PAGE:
|2005N-0279||Food Labeling; Gluten-Free Labeling of Foods; Public Meeting|
|FDA Comment Number :||EC241|
|Submitter :||Ms. Virginia Menz||Date & Time:||08/29/2005 11:08:36|
|Organization :||Ms. Virginia Menz|
|Category :||Individual Consumer|
| It would be very helpful to have products labeled gluten free and the three stage wording would also be extremely helpful. I have only recently realized that I cannot tolerate gluten and I'm never quite sure when reading a label if it's gluten free or not unless it clearly states gluten free. It may be easy to understand that tomatoes and water listed as ingredients are gluten free but many products have much more complicated ingredients. I spend a lot of time trying to figure this out and sometimes it's after the fact and I'm ill and wondering just what did I eat.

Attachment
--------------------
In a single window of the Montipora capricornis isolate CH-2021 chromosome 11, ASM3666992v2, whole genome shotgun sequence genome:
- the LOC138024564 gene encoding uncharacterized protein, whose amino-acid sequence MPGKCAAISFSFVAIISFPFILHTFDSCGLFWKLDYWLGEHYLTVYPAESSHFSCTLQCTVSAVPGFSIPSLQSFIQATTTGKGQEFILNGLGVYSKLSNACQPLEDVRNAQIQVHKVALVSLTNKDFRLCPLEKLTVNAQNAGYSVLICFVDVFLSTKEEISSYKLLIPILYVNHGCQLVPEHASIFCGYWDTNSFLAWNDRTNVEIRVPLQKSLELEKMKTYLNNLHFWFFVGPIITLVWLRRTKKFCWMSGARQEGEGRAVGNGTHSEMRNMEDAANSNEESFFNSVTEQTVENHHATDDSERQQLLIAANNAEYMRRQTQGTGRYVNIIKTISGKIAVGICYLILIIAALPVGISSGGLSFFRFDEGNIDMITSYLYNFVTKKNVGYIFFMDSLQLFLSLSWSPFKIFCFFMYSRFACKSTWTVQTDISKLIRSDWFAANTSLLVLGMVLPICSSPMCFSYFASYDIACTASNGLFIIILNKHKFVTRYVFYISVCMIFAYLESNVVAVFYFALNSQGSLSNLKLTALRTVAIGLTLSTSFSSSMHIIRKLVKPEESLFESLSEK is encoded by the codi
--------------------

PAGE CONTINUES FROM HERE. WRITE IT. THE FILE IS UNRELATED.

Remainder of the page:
Gluten free on the label does influence my buying the product - there can be many ingredients on a label with names I can hardly pronounce. I tend to be a label reader anyway but to be able to tell at a glance if the food is safe for me to eat would be wonderful. Unfortunately, the example given of two tomatoe cans with only one listed as gluten free is perhaps too simplistic but unknowledgable consumers might simply reach for the can that is labeled gluten free. It's easy; it's clearly stated.
Gluten-free should mean 100% gluten free and if it doesn't then it should be explained further as in a two or three way level of definition. People who are not affected (as in most things in life) simply may not understand the level of illness even the tiniest traces of wheat and gluten can cause for some people. It's crucial for the consumer to be able to know easily and clearly from reading the label and that the label be specific - gluten free should not mean - oh but we put wheat flour on the conveyor belt so the chocolate wouldn't stick so perhaps the chocolate will have traces of wheat/gluten - that to me is not gluten free. Thank you for focusing attention on this issue.